In 1945 the laundry workers went on strike for two weeks paid holidays a year – a demand not yet made by the best organised male workers. They had put in six claims for the fortnight between 1934 and 1945, stressing the dangers to women’s health in the hot, damp working conditions. Now, “worn out by prolonged overtime during the war emergency”, they voted overwhelmingly (94 percent) for strike action and instituted an overtime ban. The Federated Union of Employers (FUE) recognised that, if the women won, the rest of the workforce would demand parity. It asserted there would be no negotiations until the government declared a fortnight’s holiday as a national right. The entire union, from the shop floor to the paid officials, set out to win the strike.

Although the trade union movement was riven by internal dissent – in 1945 the ITUC had split – support for the women workers was immediate. The ITUC requested all affiliated unions to offer financial support to ensure that lack of resources would not force the IWWU to give in. Defeat, it argued, would “be little short of a tragedy and would constitute a standing disgrace to the Irish trade union movement.”
Picket lines were livened by the laundry workers’ song, to the tune of Lili Marlene:
Outside the laundry we put up a fight
For a fortnight’s holiday
They said we’d have to strike,
So we keep marching up and down,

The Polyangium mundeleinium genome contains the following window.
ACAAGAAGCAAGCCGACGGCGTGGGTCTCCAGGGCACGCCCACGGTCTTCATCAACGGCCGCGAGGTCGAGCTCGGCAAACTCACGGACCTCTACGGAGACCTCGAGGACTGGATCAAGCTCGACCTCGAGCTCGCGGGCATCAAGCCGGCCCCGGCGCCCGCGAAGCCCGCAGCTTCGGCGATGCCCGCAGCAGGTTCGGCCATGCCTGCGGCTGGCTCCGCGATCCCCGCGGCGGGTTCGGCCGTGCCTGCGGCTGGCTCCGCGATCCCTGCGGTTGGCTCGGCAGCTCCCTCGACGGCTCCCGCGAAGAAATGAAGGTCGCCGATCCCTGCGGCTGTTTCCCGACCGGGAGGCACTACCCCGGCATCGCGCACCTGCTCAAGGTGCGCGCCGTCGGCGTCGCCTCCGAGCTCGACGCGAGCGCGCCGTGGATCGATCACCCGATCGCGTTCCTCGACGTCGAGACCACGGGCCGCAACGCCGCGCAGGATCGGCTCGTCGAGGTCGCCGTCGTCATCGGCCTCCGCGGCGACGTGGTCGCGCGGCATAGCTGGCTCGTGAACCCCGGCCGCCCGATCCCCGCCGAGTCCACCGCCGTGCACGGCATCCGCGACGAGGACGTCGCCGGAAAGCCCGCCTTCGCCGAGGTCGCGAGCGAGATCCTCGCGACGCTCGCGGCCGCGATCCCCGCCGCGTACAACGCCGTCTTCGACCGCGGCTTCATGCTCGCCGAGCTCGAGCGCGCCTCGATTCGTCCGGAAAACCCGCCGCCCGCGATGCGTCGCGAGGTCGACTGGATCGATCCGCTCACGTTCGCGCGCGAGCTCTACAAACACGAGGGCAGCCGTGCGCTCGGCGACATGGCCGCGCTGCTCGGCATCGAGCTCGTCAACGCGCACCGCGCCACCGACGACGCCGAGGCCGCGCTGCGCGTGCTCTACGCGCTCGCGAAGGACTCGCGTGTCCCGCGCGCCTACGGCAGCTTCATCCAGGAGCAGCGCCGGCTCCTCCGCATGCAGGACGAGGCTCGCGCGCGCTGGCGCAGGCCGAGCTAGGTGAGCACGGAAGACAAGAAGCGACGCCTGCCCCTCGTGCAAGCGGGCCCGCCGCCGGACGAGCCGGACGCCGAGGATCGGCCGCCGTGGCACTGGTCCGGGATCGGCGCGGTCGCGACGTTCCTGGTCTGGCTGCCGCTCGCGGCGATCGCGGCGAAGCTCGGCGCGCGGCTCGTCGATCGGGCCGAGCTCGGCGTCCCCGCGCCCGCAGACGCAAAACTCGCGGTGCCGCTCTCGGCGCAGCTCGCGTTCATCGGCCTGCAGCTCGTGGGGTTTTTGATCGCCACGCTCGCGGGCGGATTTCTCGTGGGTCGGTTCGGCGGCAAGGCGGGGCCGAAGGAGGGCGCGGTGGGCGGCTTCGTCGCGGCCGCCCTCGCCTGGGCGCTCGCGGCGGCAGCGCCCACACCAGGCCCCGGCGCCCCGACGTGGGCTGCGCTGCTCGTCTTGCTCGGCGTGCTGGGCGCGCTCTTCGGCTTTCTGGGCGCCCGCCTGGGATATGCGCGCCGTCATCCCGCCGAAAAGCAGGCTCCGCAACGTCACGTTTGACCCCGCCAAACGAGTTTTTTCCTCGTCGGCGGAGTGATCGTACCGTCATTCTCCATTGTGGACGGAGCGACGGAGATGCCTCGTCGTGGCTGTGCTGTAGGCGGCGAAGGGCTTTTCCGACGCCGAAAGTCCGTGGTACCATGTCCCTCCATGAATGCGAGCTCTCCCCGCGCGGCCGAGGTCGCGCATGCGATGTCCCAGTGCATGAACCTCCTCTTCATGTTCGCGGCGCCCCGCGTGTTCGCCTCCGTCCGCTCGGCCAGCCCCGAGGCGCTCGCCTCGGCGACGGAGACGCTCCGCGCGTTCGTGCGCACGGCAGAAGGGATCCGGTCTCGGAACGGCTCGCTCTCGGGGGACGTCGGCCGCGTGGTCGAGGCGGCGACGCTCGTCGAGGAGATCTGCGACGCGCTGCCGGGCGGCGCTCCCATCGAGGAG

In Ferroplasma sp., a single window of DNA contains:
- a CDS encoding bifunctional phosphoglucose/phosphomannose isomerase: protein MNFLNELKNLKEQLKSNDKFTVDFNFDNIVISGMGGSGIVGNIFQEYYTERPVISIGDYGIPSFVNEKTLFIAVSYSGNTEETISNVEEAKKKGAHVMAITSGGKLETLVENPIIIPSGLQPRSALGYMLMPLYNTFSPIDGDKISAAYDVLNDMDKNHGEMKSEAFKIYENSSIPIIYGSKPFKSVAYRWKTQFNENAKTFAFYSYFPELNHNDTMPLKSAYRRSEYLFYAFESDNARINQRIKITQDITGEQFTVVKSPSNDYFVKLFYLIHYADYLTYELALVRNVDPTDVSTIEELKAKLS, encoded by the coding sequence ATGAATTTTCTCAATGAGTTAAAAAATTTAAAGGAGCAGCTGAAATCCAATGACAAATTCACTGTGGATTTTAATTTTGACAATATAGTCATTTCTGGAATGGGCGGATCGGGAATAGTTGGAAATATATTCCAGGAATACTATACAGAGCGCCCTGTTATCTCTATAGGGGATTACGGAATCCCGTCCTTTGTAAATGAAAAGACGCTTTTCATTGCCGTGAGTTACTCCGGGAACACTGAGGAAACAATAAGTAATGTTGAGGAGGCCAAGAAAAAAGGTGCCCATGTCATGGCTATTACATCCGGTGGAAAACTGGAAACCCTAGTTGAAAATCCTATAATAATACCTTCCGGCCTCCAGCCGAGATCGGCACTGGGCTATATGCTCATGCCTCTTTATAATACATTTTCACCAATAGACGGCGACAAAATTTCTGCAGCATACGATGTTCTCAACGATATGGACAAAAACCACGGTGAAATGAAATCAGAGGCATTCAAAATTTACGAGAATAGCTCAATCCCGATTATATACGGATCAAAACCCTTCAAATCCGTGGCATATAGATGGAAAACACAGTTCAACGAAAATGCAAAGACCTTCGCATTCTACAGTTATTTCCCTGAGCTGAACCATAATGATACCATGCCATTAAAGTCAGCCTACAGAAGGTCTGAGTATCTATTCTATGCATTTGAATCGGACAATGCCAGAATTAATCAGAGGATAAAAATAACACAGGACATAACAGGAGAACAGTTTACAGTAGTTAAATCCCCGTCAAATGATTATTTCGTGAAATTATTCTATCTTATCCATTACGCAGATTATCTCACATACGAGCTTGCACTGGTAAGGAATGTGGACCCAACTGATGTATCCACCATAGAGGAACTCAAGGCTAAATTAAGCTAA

As we nearly did for half a crown
We are a fighting people
Who cannot be kept down
After three months on strike the women rejected compromise proposals outright. In an open letter to members of the Oireachtas (parliament), strike committee chair Margaret McGrath reiterated the right of the women to “adequate leisure, a just wage and respect for personal dignity”. They would not be returning to work until “our just claims are justly met”.
Two weeks later the employers indicated that they were willing to reconsider. On 30 October the IWWU and the FUE agreed that “all women workers employed in laundries operated by members of the federation shall receive a fortnight’s holiday, with pay, in the year 1946.” The laundry women had opened the door. The rest of the working class poured through.

Economic development
The late 1940s and early 1950s in Ireland were years of stagnation and malaise economically and politically. The South was in a state of near economic collapse. Employment in agriculture continued to decline, while stagnant industry provided no alternative jobs. Protectionism had had been shown not to work but that fact had yet to be faced by the politicians. As a result, emigration had reached unconscionable levels, even by Irish standards. Of every 100 girls in Connaught aged 15 to 19 in 1946, 42 had left by 1951. Four out of every five children born in Ireland between 1931 and 1941 emigrated in the 1950s. [52]